Since the outcome of the Uttar Pradesh elections can be easily anticipated - no party will get a majority on its own - much of the attention is currently focused on the post-poll tie-ups to form a government.
However, the scene is complicated by the fact that virtually no major role is played by either principles or past rhetoric - factors that in normal circumstances provide some inkling about political conduct - in determining the choice of partners. As a result, all that remains to be seen is how many scruples are dumped by how many parties.
Conventional wisdom suggests an alliance between the Bahujan Samaj Party (BSP) and Bharatiya Janata Party (BJP), which have cohabited more than once in the past. And like all such convenient marriages, their partings were bitter.
Yet, if hope is expected to triumph over experience, the reason is the overpowering thirst for power of both the parties along with their desire to deny the Samajwadi Party (SP) another term in office.
But the irony is that all these parties have been allies at some point of time or the other. Just as BSP and BJP have been partners in government, so have BSP and SP. What is more, the present chief ministerial candidate of BJP, Kalyan Singh, who is also known for his less than glorious role as head of the government during the Babri mosque demolition, had once been the SP's ally.
To complete the tangled web, it can be recalled that when Kalyan Singh had left BJP at the time, he had called former prime minister Atal Bihari Vajpayee a drunkard who knew little of what was going on after 8 p.m. and had blamed the BJP's senior leadership for their complicity in the mosque's destruction. Now, he has apparently been forgiven by BJP for his past fulminations.
Like Kalyan Singh, BSP leader Mayawati too had been free with her invectives against BJP. In fact, she had initially built her career by describing the upper caste-dominated BJP as a Manuvadi outfit, recalling the role of Manu, the ancient Hindu lawgiver who sanctified the caste system.
What this unflattering background of the leading actors shows is that there is no love lost between them. On the contrary, each one of them has a deep dislike and distrust of his or her potential friend or foe, thereby accentuating the possibility of their falling apart even if an expedient deal is struck for the moment.
Much depends, therefore, on who gains the upper hand in a tie-up and will be in a position to crack the whip when all the political benefits have been extracted from the alliance.
Mayawati had done so twice in the past as the chief minister of a coalition with BJP. And the latter must be aware that she is quite capable of doing so again although BJP, for the moment, does not seem to have any alternative but to go along with her.
The reason is that, of the three, the clouts of BSP and SP have been increasing over the last three elections while BJP's has been declining. For instance, BJP's tally of seats fell from a high of 221 in the 1991 assembly elections - at the height of the Ramjanmabhoomi agitation that led to the Babri mosque razing - to 174 in 1996 and then to 88 in 2002.
In contrast, BSP's tally rose from a lowly 12 in 1991 to a respectable 67 in 1996 and then to a comfortable 97 in 2002. The SP, too, increased its number of seats from 92 in 1991 to 110 in 1996 and then to 143 in 2002.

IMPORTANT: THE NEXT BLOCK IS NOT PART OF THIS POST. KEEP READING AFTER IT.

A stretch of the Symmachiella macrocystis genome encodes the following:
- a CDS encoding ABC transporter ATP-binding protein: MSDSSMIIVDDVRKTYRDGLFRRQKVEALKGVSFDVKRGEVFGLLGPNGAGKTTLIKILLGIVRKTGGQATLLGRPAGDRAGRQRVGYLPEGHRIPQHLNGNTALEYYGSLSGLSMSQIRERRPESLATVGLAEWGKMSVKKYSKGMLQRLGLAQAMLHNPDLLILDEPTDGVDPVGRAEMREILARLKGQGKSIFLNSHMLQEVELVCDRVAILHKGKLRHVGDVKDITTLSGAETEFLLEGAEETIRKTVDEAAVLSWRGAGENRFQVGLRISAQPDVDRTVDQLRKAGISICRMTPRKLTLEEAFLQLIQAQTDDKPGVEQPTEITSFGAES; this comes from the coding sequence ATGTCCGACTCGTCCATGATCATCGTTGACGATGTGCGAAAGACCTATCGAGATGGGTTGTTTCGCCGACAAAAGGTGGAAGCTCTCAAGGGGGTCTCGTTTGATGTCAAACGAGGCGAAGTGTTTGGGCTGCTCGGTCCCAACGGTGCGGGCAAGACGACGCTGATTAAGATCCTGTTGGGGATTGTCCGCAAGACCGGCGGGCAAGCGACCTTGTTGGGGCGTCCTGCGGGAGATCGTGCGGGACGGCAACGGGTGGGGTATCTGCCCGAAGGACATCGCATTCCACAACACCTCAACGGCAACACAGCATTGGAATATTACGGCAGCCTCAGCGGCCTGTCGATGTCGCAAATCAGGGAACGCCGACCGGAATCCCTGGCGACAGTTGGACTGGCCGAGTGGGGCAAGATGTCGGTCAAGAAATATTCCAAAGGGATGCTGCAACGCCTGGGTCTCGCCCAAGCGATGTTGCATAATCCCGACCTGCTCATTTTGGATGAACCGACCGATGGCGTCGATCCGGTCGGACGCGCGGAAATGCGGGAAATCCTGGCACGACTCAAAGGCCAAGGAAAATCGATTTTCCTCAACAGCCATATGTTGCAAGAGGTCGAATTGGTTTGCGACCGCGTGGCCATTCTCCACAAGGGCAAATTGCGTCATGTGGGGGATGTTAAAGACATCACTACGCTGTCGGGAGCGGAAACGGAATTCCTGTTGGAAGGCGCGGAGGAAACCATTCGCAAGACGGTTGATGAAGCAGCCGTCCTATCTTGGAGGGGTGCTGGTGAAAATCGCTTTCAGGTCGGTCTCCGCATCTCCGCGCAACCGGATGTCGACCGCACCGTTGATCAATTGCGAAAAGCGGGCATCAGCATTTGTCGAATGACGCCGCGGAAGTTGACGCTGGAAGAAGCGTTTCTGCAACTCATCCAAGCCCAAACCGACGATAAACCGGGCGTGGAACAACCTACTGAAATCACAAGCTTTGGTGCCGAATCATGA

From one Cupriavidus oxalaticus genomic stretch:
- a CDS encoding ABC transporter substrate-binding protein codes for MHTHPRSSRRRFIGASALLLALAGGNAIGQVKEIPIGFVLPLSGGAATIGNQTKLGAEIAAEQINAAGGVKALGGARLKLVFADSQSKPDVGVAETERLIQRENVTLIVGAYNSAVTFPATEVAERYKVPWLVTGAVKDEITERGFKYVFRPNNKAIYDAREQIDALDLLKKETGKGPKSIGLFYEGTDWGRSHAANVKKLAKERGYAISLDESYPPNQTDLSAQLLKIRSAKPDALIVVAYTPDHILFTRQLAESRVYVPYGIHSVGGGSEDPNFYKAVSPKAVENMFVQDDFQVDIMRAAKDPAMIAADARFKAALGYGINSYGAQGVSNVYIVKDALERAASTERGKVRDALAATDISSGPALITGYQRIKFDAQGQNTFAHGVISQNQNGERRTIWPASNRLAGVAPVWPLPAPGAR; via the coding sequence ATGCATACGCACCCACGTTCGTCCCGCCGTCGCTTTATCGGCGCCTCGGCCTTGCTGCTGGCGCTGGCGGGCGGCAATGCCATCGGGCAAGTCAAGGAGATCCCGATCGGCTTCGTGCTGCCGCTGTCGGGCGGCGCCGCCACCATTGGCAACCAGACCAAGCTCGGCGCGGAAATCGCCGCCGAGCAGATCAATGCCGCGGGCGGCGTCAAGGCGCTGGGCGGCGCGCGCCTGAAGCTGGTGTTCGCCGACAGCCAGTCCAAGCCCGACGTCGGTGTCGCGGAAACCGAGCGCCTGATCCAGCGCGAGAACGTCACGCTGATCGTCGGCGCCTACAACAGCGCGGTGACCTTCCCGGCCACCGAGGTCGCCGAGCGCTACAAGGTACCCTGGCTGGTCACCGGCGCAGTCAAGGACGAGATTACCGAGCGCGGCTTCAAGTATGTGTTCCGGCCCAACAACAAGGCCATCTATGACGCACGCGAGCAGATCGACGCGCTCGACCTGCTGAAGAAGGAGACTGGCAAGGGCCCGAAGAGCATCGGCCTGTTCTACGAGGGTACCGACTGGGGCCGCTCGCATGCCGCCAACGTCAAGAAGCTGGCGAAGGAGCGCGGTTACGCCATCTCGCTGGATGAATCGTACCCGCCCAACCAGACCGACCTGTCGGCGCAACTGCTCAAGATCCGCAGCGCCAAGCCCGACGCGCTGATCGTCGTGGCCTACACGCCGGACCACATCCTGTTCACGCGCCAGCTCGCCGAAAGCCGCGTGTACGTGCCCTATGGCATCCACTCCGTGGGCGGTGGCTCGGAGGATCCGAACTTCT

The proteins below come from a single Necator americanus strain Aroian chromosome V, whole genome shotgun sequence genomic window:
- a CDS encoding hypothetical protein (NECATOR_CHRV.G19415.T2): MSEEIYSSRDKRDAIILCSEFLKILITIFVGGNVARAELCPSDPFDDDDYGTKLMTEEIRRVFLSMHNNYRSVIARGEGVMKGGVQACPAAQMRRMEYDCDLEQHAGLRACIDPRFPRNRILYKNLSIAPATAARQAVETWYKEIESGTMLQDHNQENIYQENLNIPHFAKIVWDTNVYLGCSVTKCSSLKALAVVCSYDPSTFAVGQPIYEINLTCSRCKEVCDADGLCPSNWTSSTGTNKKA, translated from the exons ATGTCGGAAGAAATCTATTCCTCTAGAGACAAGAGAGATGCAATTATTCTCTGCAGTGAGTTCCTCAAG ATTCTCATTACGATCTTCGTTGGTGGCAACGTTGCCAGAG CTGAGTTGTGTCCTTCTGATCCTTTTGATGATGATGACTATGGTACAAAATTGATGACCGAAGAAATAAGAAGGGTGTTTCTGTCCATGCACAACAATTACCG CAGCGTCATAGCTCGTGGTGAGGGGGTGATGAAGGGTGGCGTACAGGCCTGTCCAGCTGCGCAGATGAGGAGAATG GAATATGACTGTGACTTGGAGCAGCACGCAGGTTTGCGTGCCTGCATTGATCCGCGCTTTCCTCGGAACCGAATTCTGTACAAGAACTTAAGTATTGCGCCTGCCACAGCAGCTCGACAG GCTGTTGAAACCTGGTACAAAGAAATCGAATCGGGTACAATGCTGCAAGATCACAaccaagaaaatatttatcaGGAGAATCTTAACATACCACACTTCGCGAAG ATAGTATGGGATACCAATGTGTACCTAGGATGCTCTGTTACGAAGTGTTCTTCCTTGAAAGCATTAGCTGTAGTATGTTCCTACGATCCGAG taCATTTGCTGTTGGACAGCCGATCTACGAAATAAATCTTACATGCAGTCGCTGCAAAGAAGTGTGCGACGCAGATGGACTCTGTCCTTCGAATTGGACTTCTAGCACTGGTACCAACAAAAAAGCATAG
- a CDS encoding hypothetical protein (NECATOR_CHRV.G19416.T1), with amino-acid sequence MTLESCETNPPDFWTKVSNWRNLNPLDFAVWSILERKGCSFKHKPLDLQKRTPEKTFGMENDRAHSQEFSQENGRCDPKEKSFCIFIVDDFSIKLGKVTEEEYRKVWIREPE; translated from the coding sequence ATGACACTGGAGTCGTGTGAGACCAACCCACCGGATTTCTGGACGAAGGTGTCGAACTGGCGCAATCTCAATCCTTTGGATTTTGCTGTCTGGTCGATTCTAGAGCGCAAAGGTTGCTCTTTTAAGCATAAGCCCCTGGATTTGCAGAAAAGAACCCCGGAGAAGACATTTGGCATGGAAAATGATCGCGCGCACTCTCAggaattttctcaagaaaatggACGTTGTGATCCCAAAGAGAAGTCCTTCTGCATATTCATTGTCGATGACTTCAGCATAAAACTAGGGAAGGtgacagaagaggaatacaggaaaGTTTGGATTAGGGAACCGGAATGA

The SP also had its nose ahead of the rest in the 2004 parliamentary elections, when it won 35 seats (out of 80) while BSP won 19 and BJP 10.
The SP, of course, has another claim to fame. It is its ability to win friends and influence people, a gift that has landed it in trouble with the judiciary because of the way it lured away legislators from BSP and the Congress in 2003.
There is every reason to believe, therefore, that if SP can succeed in emerging as the No. 1 party (as in 2002 when it was denied a chance to form a government by then governor Vishnukant Shastri, who belonged to BJP), it will not be beyond its means to cobble together a majority. It is to guard against this possibility that BSP and BJP are supposed to be inching closer to each other.
But they would not have forgotten that when their alliance cracked up in 2003, the SP was able to lure away a sizeable number of BSP MLAs to its side with the speaker, Kesri Nath Tripathi, who belonged to BJP, facilitating the process. So, the SP can count on both Tripathi and Kalyan Singh as its friends in waiting.
And the reason why Tripathi and Kalyan Singh had once befriended the SP was their common dislike of Mayawati, whose assertive Dalit-based politics antagonized both the Brahmin Tripathi and the backward caste leader, Kalyan Singh.
This time, there is an additional reason for BJP to be suspicious of Mayawati because of her open courting of the upper castes, evident in the distribution of tickets. She has given as many as 86 tickets (in the 403-member assembly) to Brahmins compared to 89 to Dalits, her main group of supporters.
Not surprisingly, the BJP suspects that she may wean away a large chunk of the Brahmin vote from the Hindutva camp.
If the Congress is nowhere in the picture in all this permutation and combination, the reason is its steadily declining influence. Its number of seats dropped from 46 in 1991 to 33 in 1996 and then to 15 in 2002. Although it didn't fare too badly (in comparative terms) in the 2004 parliamentary election, winning nine seats, no one gives it much chance this time despite the personal interest taken by Rahul Gandhi in campaigning for the party.
If both the national parties - BJP and Congress - are lagging behind BSP and SP, the reason is the espousal of casteism by the two regional outfits. What is the bane of Hindu society is evidently a boon for these two.
(Amulya Ganguli is a political analyst. He can be reached at firstname.lastname@example.org)